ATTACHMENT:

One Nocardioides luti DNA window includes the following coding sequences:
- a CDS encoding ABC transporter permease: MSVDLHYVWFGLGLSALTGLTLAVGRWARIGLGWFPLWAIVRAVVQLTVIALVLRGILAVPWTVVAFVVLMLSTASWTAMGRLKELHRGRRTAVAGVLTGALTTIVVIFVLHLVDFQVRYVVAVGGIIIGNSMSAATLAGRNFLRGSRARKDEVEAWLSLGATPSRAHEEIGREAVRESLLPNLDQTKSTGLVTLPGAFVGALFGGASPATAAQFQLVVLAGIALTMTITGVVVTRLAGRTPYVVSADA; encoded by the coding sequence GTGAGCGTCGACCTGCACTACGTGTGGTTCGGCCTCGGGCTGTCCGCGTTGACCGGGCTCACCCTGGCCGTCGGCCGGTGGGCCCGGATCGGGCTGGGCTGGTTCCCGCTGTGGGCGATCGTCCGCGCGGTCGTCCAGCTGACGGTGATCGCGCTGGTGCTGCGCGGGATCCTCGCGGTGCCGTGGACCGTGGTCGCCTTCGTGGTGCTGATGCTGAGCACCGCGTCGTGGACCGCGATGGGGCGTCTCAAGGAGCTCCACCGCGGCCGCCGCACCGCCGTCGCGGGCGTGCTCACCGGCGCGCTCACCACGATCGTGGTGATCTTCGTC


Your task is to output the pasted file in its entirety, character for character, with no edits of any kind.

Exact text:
One Nocardioides luti DNA window includes the following coding sequences:
- a CDS encoding ABC transporter permease: MSVDLHYVWFGLGLSALTGLTLAVGRWARIGLGWFPLWAIVRAVVQLTVIALVLRGILAVPWTVVAFVVLMLSTASWTAMGRLKELHRGRRTAVAGVLTGALTTIVVIFVLHLVDFQVRYVVAVGGIIIGNSMSAATLAGRNFLRGSRARKDEVEAWLSLGATPSRAHEEIGREAVRESLLPNLDQTKSTGLVTLPGAFVGALFGGASPATAAQFQLVVLAGIALTMTITGVVVTRLAGRTPYVVSADA; encoded by the coding sequence GTGAGCGTCGACCTGCACTACGTGTGGTTCGGCCTCGGGCTGTCCGCGTTGACCGGGCTCACCCTGGCCGTCGGCCGGTGGGCCCGGATCGGGCTGGGCTGGTTCCCGCTGTGGGCGATCGTCCGCGCGGTCGTCCAGCTGACGGTGATCGCGCTGGTGCTGCGCGGGATCCTCGCGGTGCCGTGGACCGTGGTCGCCTTCGTGGTGCTGATGCTGAGCACCGCGTCGTGGACCGCGATGGGGCGTCTCAAGGAGCTCCACCGCGGCCGCCGCACCGCCGTCGCGGGCGTGCTCACCGGCGCGCTCACCACGATCGTGGTGATCTTCGTC